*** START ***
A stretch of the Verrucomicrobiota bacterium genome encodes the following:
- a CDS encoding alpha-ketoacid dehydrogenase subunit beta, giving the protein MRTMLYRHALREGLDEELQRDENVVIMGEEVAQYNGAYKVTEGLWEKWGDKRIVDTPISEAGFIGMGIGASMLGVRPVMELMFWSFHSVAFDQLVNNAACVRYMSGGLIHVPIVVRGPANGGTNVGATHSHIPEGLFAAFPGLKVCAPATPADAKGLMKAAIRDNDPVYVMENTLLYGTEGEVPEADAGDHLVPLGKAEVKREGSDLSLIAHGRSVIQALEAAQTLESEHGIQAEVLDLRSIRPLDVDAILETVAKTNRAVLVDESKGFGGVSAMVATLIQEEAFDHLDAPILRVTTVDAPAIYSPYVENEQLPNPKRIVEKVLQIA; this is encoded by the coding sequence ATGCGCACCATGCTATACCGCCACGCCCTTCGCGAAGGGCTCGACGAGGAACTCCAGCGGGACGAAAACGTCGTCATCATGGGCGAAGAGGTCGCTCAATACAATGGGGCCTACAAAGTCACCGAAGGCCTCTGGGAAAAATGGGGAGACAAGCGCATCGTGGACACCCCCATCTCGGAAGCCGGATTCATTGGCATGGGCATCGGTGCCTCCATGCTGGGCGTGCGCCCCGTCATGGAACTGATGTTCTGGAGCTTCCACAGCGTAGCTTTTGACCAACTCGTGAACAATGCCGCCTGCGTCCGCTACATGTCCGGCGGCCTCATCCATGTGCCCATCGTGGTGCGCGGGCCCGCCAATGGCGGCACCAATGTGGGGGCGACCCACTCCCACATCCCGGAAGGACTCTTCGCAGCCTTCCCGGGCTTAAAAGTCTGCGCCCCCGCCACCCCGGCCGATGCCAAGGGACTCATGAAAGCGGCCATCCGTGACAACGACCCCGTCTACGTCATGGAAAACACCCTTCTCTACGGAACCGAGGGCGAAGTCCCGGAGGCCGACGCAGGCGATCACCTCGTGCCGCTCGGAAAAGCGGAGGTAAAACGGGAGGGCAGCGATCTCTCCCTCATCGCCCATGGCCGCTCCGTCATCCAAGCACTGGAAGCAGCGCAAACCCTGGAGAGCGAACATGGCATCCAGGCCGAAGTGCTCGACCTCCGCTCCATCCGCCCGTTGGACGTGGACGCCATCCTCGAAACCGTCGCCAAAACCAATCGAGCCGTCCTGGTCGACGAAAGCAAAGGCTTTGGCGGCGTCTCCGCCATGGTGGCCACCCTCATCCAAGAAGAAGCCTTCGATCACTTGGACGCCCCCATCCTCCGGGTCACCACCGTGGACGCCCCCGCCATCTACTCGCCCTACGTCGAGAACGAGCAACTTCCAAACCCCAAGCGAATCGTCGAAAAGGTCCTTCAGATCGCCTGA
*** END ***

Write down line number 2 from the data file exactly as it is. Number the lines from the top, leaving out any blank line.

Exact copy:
- a CDS encoding alpha-ketoacid dehydrogenase subunit beta, giving the protein MRTMLYRHALREGLDEELQRDENVVIMGEEVAQYNGAYKVTEGLWEKWGDKRIVDTPISEAGFIGMGIGASMLGVRPVMELMFWSFHSVAFDQLVNNAACVRYMSGGLIHVPIVVRGPANGGTNVGATHSHIPEGLFAAFPGLKVCAPATPADAKGLMKAAIRDNDPVYVMENTLLYGTEGEVPEADAGDHLVPLGKAEVKREGSDLSLIAHGRSVIQALEAAQTLESEHGIQAEVLDLRSIRPLDVDAILETVAKTNRAVLVDESKGFGGVSAMVATLIQEEAFDHLDAPILRVTTVDAPAIYSPYVENEQLPNPKRIVEKVLQIA; this is encoded by the coding sequence ATGCGCACCATGCTATACCGCCACGCCCTTCGCGAAGGGCTCGACGAGGAACTCCAGCGGGACGAAAACGTCGTCATCATGGGCGAAGAGGTCGCTCAATACAATGGGGCCTACAAAGTCACCGAAGGCCTCTGGGAAAAATGGGGAGACAAGCGCATCGTGGACACCCCCATCTCGGAAGCCGGATTCATTGGCATGGGCATCGGTGCCTCCATGCTGGGCGTGCGCCCCGTCATGGAACTGATGTTCTGGAGCTTCCACAGCGTAGCTTTTGACCAACTCGTGAACAATGCCGCCTGCGTCCGCTACATGTCCGGCGGCCTCATCCATGTGCCCATCGTGGTGCGCGGGCCCGCCAATGGCGGCACCAATGTGGGGGCGACCCACTCCCACATCCCGGAAGGACTCTTCGCAGCCTTCCCGGGCTTAAAAGTCTGCGCCCCCGCCACCCCGGCCGATGCCAAGGGACTCATGAAAGCGGCCATCCGTGACAACGACCCCGTCTACGTCATGGAAAACACCCTTCTCTACGGAACCGAGGGCGAAGTCCCGGAGGCCGACGCAGGCGATCACCTCGTGCCGCTCGGAAAAGCGGAGGTAAAACGGGAGGGCAGCGATCTCTCCCTCATCGCCCATGGCCGCTCCGTCATCCAAGCACTGGAAGCAGCGCAAACCCTGGAGAGCGAACATGGCATCCAGGCCGAAGTGCTCGACCTCCGCTCCATCCGCCCGTTGGACGTGGACGCCATCCTCGAAACCGTCGCCAAAACCAATCGAGCCGTCCTGGTCGACGAAAGCAAAGGCTTTGGCGGCGTCTCCGCCATGGTGGCCACCCTCATCCAAGAAGAAGCCTTCGATCACTTGGACGCCCCCATCCTCCGGGTCACCACCGTGGACGCCCCCGCCATCTACTCGCCCTACGTCGAGAACGAGCAACTTCCAAACCCCAAGCGAATCGTCGAAAAGGTCCTTCAGATCGCCTGA